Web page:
What do you do when you see a CO obviously abusing an inmate?


Is this something you have ever witnessed? Who would you report it to? Could there be retaliation against you if you did report it?

Eirene, ASN, RN

499 Posts


I've never witnessed it (thank goodness). I am sure it happens, though. When there is a use of force (chemical, physical) the inmate AND the officer are both clinic checked per orders from the Captain. We write down the subjective complaint of the inmate along with our physical findings. We then let the R.I.B. (Rules Infraction Board) handle it from there.

There is now a rule where all cell extractions (the swat team) have to be videotaped. That helps tremendously on litigation issues.

If you do suspect abuse, there is a law called the Whistle-blowers protection act.

I hope that helps.

Specializes in Occupational health, Corrections, PACU. Has 25 years experience.

Hi there. I have a question that is just the opposite, but along the same lines. I will post it as a new post. I had a situation where the c/o's refused to do something....sort of abuse by neglect...I'll write in my post.

Orca, ADN, ASN, RN

2,066 Posts

Specializes in Hospice, corrections, psychiatry, rehab, LTC. Has 28 years experience.
There is now a rule where all cell extractions (the swat team) have to be videotaped. That helps tremendously on litigation issues.

Our system does this as well, in any situation in which use of force may or will be used. It settles any questions about statements or actions that took place during an incident. I have also stood by during cell extractions, examining each inmate for possible injuries or physical distress when the extraction was completed.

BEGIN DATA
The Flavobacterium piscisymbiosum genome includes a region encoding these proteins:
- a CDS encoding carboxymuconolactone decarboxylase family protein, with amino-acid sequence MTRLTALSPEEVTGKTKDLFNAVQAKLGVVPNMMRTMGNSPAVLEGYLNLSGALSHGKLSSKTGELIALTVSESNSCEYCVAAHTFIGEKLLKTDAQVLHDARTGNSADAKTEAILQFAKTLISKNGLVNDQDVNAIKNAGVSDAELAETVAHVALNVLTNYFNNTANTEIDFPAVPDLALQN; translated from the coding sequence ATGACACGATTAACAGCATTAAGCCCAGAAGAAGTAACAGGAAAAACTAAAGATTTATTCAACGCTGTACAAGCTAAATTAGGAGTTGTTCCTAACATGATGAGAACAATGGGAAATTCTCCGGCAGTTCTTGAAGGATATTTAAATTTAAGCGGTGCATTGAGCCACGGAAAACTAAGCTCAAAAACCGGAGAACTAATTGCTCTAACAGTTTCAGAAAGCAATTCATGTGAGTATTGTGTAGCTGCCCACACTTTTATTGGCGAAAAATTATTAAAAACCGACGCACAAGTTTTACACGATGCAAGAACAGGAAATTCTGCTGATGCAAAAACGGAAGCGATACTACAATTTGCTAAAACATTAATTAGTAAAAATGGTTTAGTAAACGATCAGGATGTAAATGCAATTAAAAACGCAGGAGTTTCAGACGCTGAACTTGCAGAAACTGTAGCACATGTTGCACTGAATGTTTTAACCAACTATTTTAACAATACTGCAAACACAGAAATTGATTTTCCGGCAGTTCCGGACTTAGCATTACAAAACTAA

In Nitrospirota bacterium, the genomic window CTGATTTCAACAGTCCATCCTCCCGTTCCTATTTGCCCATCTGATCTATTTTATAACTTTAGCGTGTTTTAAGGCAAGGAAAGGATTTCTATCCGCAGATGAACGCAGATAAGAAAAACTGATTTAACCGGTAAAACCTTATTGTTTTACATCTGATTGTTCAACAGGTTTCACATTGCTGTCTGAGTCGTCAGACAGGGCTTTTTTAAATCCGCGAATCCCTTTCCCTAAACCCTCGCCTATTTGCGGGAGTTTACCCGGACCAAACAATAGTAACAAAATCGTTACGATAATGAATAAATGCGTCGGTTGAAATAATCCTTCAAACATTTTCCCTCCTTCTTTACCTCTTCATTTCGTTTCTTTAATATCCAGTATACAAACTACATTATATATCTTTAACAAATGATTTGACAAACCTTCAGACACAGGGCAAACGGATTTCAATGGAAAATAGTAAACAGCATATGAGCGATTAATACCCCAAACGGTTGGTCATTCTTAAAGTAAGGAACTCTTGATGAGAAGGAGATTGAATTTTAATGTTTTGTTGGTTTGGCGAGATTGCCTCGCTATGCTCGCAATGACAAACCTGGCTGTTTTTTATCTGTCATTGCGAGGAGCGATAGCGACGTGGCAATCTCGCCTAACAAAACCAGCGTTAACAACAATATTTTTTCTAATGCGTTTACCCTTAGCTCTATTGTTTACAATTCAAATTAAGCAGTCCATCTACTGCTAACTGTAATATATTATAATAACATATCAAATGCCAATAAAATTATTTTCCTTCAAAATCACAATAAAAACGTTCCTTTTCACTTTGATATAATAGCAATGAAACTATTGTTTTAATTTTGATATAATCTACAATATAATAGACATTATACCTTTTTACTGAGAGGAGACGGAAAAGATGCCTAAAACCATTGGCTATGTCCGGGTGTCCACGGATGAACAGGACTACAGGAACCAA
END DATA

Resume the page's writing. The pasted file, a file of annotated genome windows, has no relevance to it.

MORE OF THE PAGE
68 Posts

Has 5 years experience.

This is a very difficult situation to be in. I witnessed a CO verbally abusing an inmate and finally had to step in and say "Okay...I think that was enough." It was difficult to do, but in my heart I knew it was the right thing to do seeing as how the inmate was already suicidal and this was not helping matters. As far as a CO physically abusing an inmate, this can be difficult. I have seen inmates with injuries who reported to me that they were caused by CO's. I completed an incident report documenting the injuries and the inmates' statement and turned in a copy to the Sergeant. I made a note in my own documentation for the patient's UHR and that I had notified Sergeant so and so and treated the injuries as needed. It is out of my hands from there. If the CO did what was necessary in order to gain compliance from an inmate who was disobeying a direct order, then they hopefully will be cleared by the investigators. I try to give the CO's some benefit of the doubt as I do not do their job, but I have seen some injuries that seemed excessive, although I was not there to know what had occurred that caused the injuries in the first place. I have seen situations where the inmate was given an opportunity to comply with a direct order and chose to be smart-mouthed and custody made him comply through physical restraint and I honestly felt I would have handled the situation the same way as the officers had I been them. It's a fine line, but if you are going to intervene, choose how you do it carefully, may be by suggesting the inmate's behavior is due to a medical or psychiatric problem and request that you be allowed to evaluate the inmate. Hope this helps.


154 Posts

Specializes in I have watched actors portray nurses.

With surveillance videos showing up on the nightly news, this is becoming more and more an issue to address. Recently, a video on youtube clearly shows a correctional officer punching an inmate about the face multiple times while he was fully restrained in a chair. While the inmate may have been verbally abusing staff, he was certainly no physical threat to anyone all bundled up in the restraint chair. The officer, however, decided to administer some jail house justice. This video also showed a second officer standing back beside a nurse. Both watched this officer punch the inmate several times. The nurse quickly turned away and appeared to walk away (off camera) upon seeing the first blow. The second officer appear to move toward the first office in an effort to intervene, but stopped short. Did the nurse, and the second officer for that matter, not have a professional obligation to report this obvious physical abuse? It was hard to watch, and I still wonder what, if anything, these "bystanders" did to address this obvious abuse.


154 Posts

Specializes in I have watched actors portray nurses.

You do the right thing. Do it for yourself.

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